(JTA) – New Zealand diplomats at the United Nations Security Council circulated a draft resolution urging Israel to stop settlement construction and calling on the Palestinians to drop their International Criminal Court bid against Israel.
The draft resolution, obtained Thursday by the Associated Press (AP), notes “with alarm the escalating cycle of violence” between Israel and the Palestinians. It declares that a two-state solution, achieved through direct negotiations, is the only path to peace.
Israel’s UN Ambassador Danny Danon told AP: “This proposal is destructive instead of being constructive.” Direct talks, not UN resolutions, he said, “are the only way to move forward.”
New Zealand’s Foreign Minister Murray McCully, whose country is serving a two-year term on the Security Council, told a council meeting last week that recent events “cry out for action.”
Eleven Israelis have been killed by Palestinian terrorists, while 58 Palestinians, many of them attackers, also have been killed.
The draft calls on both parties to refrain from actions or statements that might undermine or prejudice negotiations or their outcome, “including continued expansion of settlements and demolition of Palestinian homes in the occupied territories.”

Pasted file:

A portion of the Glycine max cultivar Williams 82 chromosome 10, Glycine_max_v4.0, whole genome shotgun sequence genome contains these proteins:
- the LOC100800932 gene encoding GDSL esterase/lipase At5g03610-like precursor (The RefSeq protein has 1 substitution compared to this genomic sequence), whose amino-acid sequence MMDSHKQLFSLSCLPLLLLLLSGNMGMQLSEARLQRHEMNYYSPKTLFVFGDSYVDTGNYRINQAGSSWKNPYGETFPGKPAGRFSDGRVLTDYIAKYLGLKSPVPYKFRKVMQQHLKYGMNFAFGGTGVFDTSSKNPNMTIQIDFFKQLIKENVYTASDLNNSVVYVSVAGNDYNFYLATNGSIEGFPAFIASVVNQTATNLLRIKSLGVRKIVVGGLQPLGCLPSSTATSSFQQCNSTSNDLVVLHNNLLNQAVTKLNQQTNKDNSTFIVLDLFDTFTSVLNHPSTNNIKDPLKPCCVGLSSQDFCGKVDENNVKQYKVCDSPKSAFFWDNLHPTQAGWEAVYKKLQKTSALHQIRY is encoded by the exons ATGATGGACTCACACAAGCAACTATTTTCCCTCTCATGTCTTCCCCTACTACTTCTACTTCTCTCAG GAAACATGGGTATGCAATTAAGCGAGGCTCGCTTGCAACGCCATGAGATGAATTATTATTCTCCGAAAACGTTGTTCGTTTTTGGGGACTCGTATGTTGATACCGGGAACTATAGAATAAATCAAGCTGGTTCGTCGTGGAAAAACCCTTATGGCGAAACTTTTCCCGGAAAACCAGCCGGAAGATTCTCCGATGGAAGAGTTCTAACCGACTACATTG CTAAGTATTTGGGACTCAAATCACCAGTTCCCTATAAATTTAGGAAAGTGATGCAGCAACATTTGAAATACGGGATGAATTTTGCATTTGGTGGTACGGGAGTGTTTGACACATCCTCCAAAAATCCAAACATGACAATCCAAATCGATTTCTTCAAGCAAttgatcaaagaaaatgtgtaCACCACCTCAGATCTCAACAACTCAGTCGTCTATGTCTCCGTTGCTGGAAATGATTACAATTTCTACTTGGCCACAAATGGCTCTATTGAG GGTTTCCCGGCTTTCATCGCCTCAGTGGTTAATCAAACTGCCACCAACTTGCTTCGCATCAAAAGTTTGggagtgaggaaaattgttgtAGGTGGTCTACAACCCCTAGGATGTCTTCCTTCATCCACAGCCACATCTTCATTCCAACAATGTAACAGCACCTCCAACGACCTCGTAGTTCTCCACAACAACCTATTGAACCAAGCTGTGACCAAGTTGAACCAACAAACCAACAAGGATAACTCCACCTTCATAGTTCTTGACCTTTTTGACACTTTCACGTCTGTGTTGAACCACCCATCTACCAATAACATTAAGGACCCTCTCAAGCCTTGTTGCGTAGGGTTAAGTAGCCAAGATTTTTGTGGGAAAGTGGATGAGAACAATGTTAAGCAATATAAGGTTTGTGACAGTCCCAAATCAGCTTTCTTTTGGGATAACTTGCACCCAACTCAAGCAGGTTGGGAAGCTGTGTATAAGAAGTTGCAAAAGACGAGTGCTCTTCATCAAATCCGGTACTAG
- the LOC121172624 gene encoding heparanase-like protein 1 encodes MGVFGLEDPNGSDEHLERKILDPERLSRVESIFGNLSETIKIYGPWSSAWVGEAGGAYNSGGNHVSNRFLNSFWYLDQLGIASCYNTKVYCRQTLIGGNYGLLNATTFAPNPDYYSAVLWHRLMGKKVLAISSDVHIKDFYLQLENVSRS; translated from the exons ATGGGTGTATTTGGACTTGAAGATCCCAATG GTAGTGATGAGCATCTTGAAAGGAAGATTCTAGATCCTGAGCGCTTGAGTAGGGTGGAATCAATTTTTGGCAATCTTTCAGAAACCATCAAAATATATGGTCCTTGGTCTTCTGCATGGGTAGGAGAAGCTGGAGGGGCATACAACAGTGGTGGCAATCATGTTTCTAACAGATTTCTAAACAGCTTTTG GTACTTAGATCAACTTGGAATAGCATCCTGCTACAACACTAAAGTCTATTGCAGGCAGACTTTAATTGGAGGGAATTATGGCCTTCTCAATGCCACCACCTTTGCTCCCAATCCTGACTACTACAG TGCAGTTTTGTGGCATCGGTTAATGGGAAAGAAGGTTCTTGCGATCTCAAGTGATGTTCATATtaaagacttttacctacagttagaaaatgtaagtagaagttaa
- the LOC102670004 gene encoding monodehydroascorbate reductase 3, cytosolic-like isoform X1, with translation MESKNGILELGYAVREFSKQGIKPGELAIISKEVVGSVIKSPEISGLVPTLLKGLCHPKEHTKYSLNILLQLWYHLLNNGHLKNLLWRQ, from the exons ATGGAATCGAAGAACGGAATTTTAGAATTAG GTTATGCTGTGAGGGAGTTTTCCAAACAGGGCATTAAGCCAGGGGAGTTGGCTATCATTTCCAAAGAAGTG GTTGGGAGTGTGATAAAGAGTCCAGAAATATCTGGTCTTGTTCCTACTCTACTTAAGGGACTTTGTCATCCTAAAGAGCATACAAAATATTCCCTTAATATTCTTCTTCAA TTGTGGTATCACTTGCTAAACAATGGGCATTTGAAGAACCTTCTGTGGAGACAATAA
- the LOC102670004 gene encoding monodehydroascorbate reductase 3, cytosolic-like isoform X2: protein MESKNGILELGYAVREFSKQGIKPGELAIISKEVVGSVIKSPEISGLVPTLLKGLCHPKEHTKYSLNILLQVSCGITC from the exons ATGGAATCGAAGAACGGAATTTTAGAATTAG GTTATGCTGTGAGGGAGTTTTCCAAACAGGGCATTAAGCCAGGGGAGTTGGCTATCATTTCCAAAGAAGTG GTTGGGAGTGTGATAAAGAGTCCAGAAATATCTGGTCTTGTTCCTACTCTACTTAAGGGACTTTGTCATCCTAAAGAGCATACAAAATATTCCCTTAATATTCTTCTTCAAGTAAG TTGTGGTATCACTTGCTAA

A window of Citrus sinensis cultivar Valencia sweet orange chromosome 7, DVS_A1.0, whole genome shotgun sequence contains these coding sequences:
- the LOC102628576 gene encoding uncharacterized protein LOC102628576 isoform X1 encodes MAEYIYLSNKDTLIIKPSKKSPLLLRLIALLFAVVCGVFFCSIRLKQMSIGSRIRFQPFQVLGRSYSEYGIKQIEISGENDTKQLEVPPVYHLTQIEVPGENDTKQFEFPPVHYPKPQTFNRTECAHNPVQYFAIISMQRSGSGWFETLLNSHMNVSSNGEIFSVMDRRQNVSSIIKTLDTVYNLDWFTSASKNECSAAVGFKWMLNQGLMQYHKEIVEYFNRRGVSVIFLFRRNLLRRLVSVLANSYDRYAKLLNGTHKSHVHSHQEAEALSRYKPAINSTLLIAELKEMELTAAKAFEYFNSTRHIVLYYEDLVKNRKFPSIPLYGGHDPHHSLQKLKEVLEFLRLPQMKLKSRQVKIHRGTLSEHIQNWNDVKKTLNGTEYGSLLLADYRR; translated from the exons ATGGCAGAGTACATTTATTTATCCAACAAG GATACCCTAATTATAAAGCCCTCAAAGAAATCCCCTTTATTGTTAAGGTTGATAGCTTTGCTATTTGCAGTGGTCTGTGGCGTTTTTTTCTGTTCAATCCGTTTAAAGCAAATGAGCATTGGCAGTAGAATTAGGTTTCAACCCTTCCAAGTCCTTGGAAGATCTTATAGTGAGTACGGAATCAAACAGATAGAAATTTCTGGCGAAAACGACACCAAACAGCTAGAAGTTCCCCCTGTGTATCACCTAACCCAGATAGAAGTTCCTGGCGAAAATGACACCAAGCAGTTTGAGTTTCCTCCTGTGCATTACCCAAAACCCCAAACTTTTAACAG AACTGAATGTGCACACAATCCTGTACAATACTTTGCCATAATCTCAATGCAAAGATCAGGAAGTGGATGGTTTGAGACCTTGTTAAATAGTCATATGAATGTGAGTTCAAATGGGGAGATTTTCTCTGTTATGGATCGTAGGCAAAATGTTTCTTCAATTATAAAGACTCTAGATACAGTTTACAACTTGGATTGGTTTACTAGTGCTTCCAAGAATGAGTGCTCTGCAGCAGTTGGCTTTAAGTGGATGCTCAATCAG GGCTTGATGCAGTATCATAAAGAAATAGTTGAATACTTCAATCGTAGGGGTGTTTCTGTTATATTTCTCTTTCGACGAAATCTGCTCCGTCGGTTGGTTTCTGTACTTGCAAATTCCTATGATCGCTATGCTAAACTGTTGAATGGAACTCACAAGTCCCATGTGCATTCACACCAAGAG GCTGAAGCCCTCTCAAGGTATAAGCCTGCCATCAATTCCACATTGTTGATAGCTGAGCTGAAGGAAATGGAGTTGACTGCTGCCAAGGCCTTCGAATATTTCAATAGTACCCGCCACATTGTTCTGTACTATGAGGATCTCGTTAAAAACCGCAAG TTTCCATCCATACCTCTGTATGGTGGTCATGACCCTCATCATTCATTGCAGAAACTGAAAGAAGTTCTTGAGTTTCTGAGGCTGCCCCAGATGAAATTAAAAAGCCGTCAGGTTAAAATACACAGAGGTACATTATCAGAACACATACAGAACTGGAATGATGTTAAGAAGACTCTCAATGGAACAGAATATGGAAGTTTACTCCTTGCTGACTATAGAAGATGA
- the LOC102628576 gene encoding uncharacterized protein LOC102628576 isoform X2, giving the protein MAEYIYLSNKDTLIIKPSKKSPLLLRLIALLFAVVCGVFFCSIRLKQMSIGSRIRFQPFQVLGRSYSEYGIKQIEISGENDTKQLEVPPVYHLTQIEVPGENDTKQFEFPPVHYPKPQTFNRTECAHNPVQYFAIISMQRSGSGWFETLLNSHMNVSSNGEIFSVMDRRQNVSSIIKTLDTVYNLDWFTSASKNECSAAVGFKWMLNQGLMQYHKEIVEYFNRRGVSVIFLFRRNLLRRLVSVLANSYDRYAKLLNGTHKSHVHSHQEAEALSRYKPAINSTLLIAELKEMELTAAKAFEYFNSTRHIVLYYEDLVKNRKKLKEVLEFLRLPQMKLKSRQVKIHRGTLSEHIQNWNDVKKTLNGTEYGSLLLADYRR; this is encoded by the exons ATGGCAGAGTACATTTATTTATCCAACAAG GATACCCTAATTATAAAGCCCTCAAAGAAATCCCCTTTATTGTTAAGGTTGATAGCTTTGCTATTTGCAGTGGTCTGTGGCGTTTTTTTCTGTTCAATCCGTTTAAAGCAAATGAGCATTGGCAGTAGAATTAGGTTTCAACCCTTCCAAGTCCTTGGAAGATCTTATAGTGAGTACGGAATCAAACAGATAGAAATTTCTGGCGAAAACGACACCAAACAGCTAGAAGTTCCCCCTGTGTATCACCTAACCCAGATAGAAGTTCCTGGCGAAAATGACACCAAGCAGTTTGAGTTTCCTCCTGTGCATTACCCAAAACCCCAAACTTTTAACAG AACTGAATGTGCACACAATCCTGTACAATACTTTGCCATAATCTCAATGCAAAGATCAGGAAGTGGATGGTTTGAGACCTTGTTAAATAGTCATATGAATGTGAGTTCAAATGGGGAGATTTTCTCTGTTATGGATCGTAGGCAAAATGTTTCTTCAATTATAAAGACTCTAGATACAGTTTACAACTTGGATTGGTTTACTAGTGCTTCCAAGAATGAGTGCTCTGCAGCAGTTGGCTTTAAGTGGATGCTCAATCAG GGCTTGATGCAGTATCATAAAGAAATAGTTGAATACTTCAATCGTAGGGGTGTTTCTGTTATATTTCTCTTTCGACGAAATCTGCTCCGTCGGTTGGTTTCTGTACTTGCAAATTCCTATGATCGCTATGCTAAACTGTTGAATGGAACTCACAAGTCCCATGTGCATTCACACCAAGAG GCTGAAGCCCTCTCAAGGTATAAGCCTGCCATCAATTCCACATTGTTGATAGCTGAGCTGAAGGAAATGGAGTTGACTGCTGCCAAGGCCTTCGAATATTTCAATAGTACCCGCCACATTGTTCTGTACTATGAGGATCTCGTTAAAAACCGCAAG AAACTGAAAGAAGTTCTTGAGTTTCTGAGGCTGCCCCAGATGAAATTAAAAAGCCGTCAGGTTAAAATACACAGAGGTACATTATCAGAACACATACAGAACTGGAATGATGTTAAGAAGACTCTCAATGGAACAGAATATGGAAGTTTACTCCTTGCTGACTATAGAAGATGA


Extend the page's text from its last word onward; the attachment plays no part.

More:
The draft also calls on the parties to refrain from “referring a situation concerning Israel or the occupied Palestinian territories to the International Criminal Court.”
On Friday, while on a visit to the Netherlands, Palestinian Authority President Mahmoud Abbas said he would negotiate with Israel only if construction in settlements is halted.
The draft resolution demands that both Israel and the Palestinians take steps “to end the violence, avoid incitement and protect civilians.” And it calls on both sides to refrain from “provocative acts, including acts which threaten the historic status quo of holy sites in Jerusalem,” an apparent reference to the Temple Mount.
The Security Council has not adopted a resolution on the Israeli-Palestinian conflict for six years because of deep divisions among council members and the prospects for this measure are uncertain. The United States, Israel’s closest ally, has blocked several proposed resolutions.